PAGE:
MEDEA BENJAMIN:  “Well, I guess it means, when you see what happens in the world, you don’t just turn your head and go on and do something, that has nothing to do with the world’s problems, but you take some of ’em and work on them.  I often have been likening it to just reading the newspaper and not being so cynical as saying:  Oh, another hospital blown up here.  Another war going on here.  Another water system, that has been toxic for people there.  But that you really do get upset about these things, and you join, and you start working on ones, that really speak to you.”

DR. PETER PHILLIPS:  “You’ve been involved in protest actions around labour rights, corporate responsibility, Isreal-Palestine, Iraq, drones.  What is your primary activity right now?”

MEDEA BENJAMIN:  “I’m working, now, on what I consider the elephant in the room around foreign policy.  And that’s Saudi Arabia.  Here, the U.S. is involved in all kinds of wars in the Middle East, that most Americans can’t even really out because it is, indeed, very complicated.  And they know we have this ally, Israel, that, somehow, people have been convinced to think is a democratic country.  And, then, there is Saudi Arabia, the greatest U.S. Arab ally in the region, that we have been allied with since its founding in 1932.  Twelve presidents, Democratic and Republican, have all kept up this relationship.  And it’s just a disaster.  (c. 4:22)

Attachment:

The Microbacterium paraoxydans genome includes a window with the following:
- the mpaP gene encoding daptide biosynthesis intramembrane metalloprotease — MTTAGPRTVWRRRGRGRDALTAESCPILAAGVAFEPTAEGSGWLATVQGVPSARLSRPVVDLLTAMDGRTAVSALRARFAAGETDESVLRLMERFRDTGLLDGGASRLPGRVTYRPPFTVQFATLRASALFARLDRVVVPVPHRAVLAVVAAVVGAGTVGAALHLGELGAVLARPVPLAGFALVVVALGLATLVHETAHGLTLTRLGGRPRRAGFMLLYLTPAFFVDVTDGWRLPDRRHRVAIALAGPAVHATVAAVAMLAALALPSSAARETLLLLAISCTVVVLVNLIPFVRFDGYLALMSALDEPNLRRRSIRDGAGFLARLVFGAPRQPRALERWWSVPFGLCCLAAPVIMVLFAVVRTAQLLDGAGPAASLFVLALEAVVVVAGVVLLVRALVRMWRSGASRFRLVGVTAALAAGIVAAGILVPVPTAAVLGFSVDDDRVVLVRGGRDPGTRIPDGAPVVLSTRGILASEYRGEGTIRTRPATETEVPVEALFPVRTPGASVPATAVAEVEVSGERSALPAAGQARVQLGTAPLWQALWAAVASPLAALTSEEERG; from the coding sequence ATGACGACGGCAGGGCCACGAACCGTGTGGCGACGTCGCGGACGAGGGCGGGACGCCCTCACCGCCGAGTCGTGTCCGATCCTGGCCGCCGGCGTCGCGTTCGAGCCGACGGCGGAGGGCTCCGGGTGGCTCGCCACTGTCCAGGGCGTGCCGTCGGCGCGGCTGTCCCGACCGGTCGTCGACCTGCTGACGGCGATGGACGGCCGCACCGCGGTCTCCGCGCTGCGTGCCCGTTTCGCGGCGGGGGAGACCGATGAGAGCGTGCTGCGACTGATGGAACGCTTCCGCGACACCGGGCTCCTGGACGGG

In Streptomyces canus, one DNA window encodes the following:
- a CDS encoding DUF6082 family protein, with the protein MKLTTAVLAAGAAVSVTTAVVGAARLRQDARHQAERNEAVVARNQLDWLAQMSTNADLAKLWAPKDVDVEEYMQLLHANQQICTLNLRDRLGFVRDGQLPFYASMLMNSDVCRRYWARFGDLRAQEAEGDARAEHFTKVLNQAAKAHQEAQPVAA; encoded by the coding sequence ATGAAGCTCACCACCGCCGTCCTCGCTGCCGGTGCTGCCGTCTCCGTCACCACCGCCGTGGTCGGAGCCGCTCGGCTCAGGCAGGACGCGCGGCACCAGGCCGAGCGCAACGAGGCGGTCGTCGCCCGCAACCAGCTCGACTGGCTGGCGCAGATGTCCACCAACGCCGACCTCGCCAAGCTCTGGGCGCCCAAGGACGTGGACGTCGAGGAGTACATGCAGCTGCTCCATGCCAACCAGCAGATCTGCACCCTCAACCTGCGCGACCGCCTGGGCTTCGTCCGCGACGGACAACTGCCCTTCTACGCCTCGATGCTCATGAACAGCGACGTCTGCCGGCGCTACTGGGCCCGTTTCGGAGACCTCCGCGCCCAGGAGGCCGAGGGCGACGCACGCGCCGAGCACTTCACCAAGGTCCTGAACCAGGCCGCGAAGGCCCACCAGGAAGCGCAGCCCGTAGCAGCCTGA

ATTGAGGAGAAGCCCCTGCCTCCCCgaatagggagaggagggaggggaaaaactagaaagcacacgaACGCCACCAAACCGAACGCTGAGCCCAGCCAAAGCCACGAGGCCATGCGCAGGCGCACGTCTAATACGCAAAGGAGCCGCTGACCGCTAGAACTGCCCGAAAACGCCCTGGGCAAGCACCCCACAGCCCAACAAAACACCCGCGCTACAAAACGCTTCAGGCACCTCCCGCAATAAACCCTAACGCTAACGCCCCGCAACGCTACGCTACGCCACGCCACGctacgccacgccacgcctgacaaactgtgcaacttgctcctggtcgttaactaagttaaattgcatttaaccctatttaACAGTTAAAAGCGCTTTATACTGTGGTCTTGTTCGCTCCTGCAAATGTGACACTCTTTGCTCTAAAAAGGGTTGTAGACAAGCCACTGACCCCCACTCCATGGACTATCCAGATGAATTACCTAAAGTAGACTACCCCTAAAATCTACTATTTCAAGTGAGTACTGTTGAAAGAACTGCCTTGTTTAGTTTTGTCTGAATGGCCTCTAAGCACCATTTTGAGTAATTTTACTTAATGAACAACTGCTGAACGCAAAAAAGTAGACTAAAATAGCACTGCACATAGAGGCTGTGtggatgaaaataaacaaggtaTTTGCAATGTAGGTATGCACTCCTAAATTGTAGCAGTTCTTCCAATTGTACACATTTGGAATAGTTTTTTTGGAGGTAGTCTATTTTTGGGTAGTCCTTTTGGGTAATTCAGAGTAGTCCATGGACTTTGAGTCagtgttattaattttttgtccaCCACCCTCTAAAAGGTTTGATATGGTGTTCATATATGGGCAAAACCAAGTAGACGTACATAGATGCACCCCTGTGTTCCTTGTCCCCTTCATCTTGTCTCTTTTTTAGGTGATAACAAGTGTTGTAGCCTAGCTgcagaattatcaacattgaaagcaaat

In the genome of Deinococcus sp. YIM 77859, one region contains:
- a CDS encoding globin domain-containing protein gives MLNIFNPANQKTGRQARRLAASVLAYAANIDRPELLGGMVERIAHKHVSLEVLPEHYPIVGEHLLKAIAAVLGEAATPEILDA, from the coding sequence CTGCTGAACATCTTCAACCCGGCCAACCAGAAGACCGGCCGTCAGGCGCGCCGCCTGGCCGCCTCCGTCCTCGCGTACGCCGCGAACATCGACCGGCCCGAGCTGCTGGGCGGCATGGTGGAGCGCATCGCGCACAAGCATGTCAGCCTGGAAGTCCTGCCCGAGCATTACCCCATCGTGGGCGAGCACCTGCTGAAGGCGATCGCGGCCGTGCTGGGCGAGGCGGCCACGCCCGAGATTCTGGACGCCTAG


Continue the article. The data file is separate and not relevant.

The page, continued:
“It’s a disaster because it’s one of the most repressive regimes in the world towards its own people. [2]  And it’s a disaster because the Saudis are spreading the very extremism, that we say we’re trying to counter.

“So, that’s what I’m focusing on right now—is how do we really build the movement to challenge the U.S.-Saudi relationship.” [3]

MICKEY HUFF:  “Medea Benjamin, do you see any headway on that?  You just gave a quick snapshot of a history of, sort of, the problem, there, of how the U.S. allies in the region, particularly with Saudi Arabia, which is quite troublesome.  Are you seeing any headway when you’re going around and speaking?  Are you seeing any cracks in that kind of alliance?  What is your view on that, as far as where we’re heading?” [4]

MEDEA BENJAMIN:  “Give us a little time, Mickey, since we just started about two weeks ago. [chuckles softly, kindly]

MICKEY HUFF:  “Right.”

MEDEA BENJAMIN:  “Um—”

MICKEY HUFF:  “Well, yeah, you’re up against a big timeline—”

MEDEA BENJAMIN:  “[laughs]

MICKEY HUFF:  “—as far as decades and decades of that go.  But this is, certainly, a heartening endeavor.”

MEDEA BENJAMIN:  “But it’s a good time to do it because so many things are changing in the region and internally.  The U.S. used to be very dependent on Saudi Arabia for oil.  Now, we only get ten percent of our oil from Saudi Arabia, which does have its negative flipside because they’ve made their imported oil so cheap that they’ve destroyed a lot of the fracking industry, which is a good thing.  But, anyway, that’s a complication we can get into.